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3 Reasons Why Web3 Will Flip Digital Ownership On Its Head

Here are the three things that Web3 could completely change about digital ownership.

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The topic of ownership has often been a complicated and convoluted one during the 's present phase. At times, it has been a downright difficult conversation to have, with much of the confusion arising from complex end user license agreements, distribution of ownership rights and terms and conditions agreements that are rarely read and much less fully understood.

But it's not too difficult to understand. Despite people spending a lot of money today on all forms of digital content, from streaming service subscriptions to in-game purchases, we don't own any digital content we "buy" online.

In Web2, which is what we call the modern version of the internet, everything is leased to us from the company that holds the license. When you purchase music from iTunes or an e-book from , you're simply obtaining the license to access the content. Nothing more.

The current era is one of digital tenancy. And it is an era that Web3 promises to end. To help you understand how this change will come, I have highlighted the three things in Web3 that I believe could completely change digital ownership.

Related: How Web 3.0 is Changing Social Media and the Online World As We Know It

1. Wallets will replace profiles and provide a single ID(entity)

Today, our digital identities are multiple, spanning different accounts across different platforms. Your profile, your account, your Gmail address — together, these are the things that make up our digital identities.

However, just like the digital content we purchase, we don't own these accounts, and we don't have any rights to them. Instead, we make an exchange. In exchange for our data, platforms lend us the use of an account. And this leaves us vulnerable, because our accounts can be disabled, and we can be disconnected.

In Web3, we will connect to everything through wallets. Our wallets will function as the key to all of our digital domains, professional and social. We will use our wallets to establish our presence online, enter the online economy, access our workspace, connect with our friends and colleagues, stream content and sell, swap and store our digital assets. The goal is to provide every user with a self-sovereign identity (SSI) and guaranteed use of any service, so no individual or corporation can restrict or remove a user's access.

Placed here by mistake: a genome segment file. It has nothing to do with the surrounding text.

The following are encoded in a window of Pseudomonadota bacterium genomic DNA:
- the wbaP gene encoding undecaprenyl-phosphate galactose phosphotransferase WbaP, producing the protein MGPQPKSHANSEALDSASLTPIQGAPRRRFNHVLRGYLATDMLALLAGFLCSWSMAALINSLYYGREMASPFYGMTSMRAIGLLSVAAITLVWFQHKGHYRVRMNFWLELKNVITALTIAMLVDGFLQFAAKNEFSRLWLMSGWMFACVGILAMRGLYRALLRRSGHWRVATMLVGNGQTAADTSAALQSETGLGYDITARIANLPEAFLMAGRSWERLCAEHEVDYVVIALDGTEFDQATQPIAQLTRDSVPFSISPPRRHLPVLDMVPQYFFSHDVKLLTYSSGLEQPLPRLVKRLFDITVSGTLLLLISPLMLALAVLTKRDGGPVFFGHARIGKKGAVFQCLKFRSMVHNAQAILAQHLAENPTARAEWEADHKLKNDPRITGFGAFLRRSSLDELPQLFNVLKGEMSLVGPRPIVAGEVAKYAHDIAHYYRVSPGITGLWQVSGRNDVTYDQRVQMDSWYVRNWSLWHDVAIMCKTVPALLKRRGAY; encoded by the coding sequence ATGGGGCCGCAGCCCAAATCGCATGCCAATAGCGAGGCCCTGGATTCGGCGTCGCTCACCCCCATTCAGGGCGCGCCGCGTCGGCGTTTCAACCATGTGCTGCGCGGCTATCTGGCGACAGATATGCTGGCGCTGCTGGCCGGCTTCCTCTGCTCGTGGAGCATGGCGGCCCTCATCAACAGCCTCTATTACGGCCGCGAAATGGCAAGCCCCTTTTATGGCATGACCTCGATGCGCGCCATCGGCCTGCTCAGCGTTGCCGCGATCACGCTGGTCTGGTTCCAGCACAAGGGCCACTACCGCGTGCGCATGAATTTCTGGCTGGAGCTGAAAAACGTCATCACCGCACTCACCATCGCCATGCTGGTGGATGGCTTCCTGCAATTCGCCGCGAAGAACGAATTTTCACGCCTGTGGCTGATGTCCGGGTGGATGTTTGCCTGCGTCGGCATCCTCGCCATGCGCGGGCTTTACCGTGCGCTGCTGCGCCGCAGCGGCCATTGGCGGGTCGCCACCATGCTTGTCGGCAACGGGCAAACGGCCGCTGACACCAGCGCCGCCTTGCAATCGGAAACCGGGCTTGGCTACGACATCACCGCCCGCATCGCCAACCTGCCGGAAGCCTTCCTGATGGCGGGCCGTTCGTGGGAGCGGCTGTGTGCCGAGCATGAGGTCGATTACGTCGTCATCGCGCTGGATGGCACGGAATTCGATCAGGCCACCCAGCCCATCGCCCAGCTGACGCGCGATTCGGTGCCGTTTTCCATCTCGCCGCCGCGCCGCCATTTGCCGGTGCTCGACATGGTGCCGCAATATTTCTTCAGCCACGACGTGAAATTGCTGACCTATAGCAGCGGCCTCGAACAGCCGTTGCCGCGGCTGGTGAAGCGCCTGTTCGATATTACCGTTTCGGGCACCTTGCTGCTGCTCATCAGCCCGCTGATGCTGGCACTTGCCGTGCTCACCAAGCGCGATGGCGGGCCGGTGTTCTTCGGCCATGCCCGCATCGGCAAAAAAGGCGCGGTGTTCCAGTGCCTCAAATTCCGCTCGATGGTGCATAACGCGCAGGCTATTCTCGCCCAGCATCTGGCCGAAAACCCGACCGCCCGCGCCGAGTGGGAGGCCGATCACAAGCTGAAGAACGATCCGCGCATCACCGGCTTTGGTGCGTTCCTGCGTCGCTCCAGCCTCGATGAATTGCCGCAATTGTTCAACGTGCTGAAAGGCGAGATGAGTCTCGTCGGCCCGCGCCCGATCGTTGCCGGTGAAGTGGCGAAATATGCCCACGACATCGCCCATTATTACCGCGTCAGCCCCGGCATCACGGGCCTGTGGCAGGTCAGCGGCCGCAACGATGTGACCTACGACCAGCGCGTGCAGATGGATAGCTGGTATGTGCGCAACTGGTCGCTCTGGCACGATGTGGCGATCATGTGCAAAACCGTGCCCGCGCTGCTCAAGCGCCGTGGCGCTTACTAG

Related: Entrepreneurs Should Embrace Web 3.0

2. NFTs will give us true ownership of digital assets online

Last year was the year of non-fungible tokens (NFTs). Projects such as CryptoPunks and Bored Ape Yacht Club captured the public's imagination, and it seemed like everyone everywhere was either writing about them or trying to predict and invest in the "the ." While these projects did a lot to raise mainstream awareness of NFTs, the use cases for the are potentially endless, and they will play a big part in ownership.

An NFT is a unique digital asset that's verifiable and irreplaceable. When a person acquires an NFT, their details are recorded on the . The owner of the NFT can sell, swap or trade it freely, whether it is a piece of digital artwork, an in-game item or a piece of digital real estate in the metaverse. All transactions and transfers are tracked and transparent, with everything managed by the token's uniqueID and metadata.

If true ownership is defined through proof and the right of transferability, then NFTs hold the key to allowing netizens to truly own digital assets online.

Related: The Inception of Digital Assets and Growth of NFTs

3. A power shift in sharing personal data

One of the major differences between Web2 and Web3 is that Web3 is fully decentralized. As data is stored on the blockchain, rather than on large data servers held by companies such as Facebook and , individuals will finally be in control of their own data.

In the early days of Web2, nobody was too concerned with handing over their data in exchange for using platforms like Facebook, Google or Instagram. But as people started to become more web-savvy, understanding better how their details were being monetized, and as big data scandals started to pile up, control over our personal data went from being something we didn't think about to a real cause for concern.

A central tenet of Web3 is to put the power over personal data back in the hands of the people. The is that it should be users who decide if they want to share their data, that they should choose with which entities it can and cannot be shared and the terms under which it can be shared. And should they change their mind and decide they no longer want to share their data, they have the option to stop it from being shared.

We are living through a really interesting moment right now in the evolution of the internet. I believe that over the next few years, as Web3 develops and matures, we are going to see many more creative examples of digital ownership. Expect to see lots of new projects, experiments, collaborations and convergence between technologies. Not everything is going to be successful. Not all ideas will work out, and some ideas and projects will fall by the wayside. But it will be exciting.

In the short- to medium-term, I don't see us moving away from Web2 any time soon. The infrastructure supporting it is strong, and being the first truly mobile internet, it is very embedded into our lives. What I do expect to see as Web3 grows, is it slowly absorbing and integrating Web2 to the point that it almost becomes a portal for Web3.

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